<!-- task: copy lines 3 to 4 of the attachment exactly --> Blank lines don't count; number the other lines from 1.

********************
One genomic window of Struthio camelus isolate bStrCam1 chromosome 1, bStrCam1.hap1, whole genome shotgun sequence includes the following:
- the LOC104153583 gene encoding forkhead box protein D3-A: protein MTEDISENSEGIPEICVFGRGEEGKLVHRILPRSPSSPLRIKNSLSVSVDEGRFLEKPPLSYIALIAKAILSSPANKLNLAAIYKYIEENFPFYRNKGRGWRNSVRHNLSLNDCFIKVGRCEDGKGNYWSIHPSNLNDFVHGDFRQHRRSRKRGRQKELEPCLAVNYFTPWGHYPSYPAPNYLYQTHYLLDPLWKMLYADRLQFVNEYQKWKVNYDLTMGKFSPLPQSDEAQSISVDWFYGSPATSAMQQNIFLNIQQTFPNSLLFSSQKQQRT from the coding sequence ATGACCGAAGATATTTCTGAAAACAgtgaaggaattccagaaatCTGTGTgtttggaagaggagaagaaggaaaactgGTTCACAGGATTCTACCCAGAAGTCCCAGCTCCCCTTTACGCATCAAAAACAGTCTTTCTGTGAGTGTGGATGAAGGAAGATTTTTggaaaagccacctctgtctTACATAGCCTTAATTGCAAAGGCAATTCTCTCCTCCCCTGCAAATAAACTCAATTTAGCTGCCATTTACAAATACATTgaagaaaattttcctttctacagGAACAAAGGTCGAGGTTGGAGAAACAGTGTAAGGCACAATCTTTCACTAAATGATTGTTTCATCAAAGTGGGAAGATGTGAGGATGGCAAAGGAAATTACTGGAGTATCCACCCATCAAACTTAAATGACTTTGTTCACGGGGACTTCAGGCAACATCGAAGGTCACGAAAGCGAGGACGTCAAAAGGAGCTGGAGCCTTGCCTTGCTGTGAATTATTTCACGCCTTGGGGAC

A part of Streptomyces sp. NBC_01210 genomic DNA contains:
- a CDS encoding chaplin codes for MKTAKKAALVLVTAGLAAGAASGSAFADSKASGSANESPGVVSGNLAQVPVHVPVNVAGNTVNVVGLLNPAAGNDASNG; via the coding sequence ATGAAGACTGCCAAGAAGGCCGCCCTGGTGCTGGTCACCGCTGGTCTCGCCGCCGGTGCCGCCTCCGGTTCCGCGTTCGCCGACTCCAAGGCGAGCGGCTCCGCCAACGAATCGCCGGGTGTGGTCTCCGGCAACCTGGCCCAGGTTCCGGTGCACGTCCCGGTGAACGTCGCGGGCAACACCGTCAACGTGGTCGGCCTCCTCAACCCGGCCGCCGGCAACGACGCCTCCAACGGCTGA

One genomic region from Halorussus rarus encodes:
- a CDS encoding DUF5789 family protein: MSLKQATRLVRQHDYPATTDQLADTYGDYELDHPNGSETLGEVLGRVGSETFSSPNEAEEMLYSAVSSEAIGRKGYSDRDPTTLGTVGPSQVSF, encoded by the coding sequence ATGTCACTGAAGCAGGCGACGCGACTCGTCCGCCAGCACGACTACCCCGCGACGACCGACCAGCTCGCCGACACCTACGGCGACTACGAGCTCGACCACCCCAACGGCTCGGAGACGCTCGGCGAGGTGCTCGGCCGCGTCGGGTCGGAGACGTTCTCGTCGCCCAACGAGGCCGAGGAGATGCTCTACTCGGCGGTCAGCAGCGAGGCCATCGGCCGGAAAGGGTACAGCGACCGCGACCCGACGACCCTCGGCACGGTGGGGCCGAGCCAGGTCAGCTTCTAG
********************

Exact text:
A part of Streptomyces sp. NBC_01210 genomic DNA contains:
- a CDS encoding chaplin codes for MKTAKKAALVLVTAGLAAGAASGSAFADSKASGSANESPGVVSGNLAQVPVHVPVNVAGNTVNVVGLLNPAAGNDASNG; via the coding sequence ATGAAGACTGCCAAGAAGGCCGCCCTGGTGCTGGTCACCGCTGGTCTCGCCGCCGGTGCCGCCTCCGGTTCCGCGTTCGCCGACTCCAAGGCGAGCGGCTCCGCCAACGAATCGCCGGGTGTGGTCTCCGGCAACCTGGCCCAGGTTCCGGTGCACGTCCCGGTGAACGTCGCGGGCAACACCGTCAACGTGGTCGGCCTCCTCAACCCGGCCGCCGGCAACGACGCCTCCAACGGCTGA